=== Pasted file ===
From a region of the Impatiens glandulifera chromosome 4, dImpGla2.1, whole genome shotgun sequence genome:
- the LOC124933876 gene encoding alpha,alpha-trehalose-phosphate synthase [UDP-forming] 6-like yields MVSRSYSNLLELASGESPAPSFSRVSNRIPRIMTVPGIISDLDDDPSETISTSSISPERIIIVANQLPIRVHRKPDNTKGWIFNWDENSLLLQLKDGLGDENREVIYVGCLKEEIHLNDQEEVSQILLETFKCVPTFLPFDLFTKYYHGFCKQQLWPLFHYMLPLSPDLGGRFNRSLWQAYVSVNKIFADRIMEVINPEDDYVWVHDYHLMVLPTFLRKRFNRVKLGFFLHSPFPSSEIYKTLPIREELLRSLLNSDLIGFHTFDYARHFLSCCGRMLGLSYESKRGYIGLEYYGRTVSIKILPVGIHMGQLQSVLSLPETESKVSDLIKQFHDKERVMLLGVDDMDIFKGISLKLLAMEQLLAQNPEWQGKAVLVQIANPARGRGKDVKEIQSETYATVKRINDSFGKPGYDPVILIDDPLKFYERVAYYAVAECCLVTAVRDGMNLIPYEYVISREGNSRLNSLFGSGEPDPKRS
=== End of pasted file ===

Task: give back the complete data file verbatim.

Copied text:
From a region of the Impatiens glandulifera chromosome 4, dImpGla2.1, whole genome shotgun sequence genome:
- the LOC124933876 gene encoding alpha,alpha-trehalose-phosphate synthase [UDP-forming] 6-like yields MVSRSYSNLLELASGESPAPSFSRVSNRIPRIMTVPGIISDLDDDPSETISTSSISPERIIIVANQLPIRVHRKPDNTKGWIFNWDENSLLLQLKDGLGDENREVIYVGCLKEEIHLNDQEEVSQILLETFKCVPTFLPFDLFTKYYHGFCKQQLWPLFHYMLPLSPDLGGRFNRSLWQAYVSVNKIFADRIMEVINPEDDYVWVHDYHLMVLPTFLRKRFNRVKLGFFLHSPFPSSEIYKTLPIREELLRSLLNSDLIGFHTFDYARHFLSCCGRMLGLSYESKRGYIGLEYYGRTVSIKILPVGIHMGQLQSVLSLPETESKVSDLIKQFHDKERVMLLGVDDMDIFKGISLKLLAMEQLLAQNPEWQGKAVLVQIANPARGRGKDVKEIQSETYATVKRINDSFGKPGYDPVILIDDPLKFYERVAYYAVAECCLVTAVRDGMNLIPYEYVISREGNSRLNSLFGSGEPDPKRS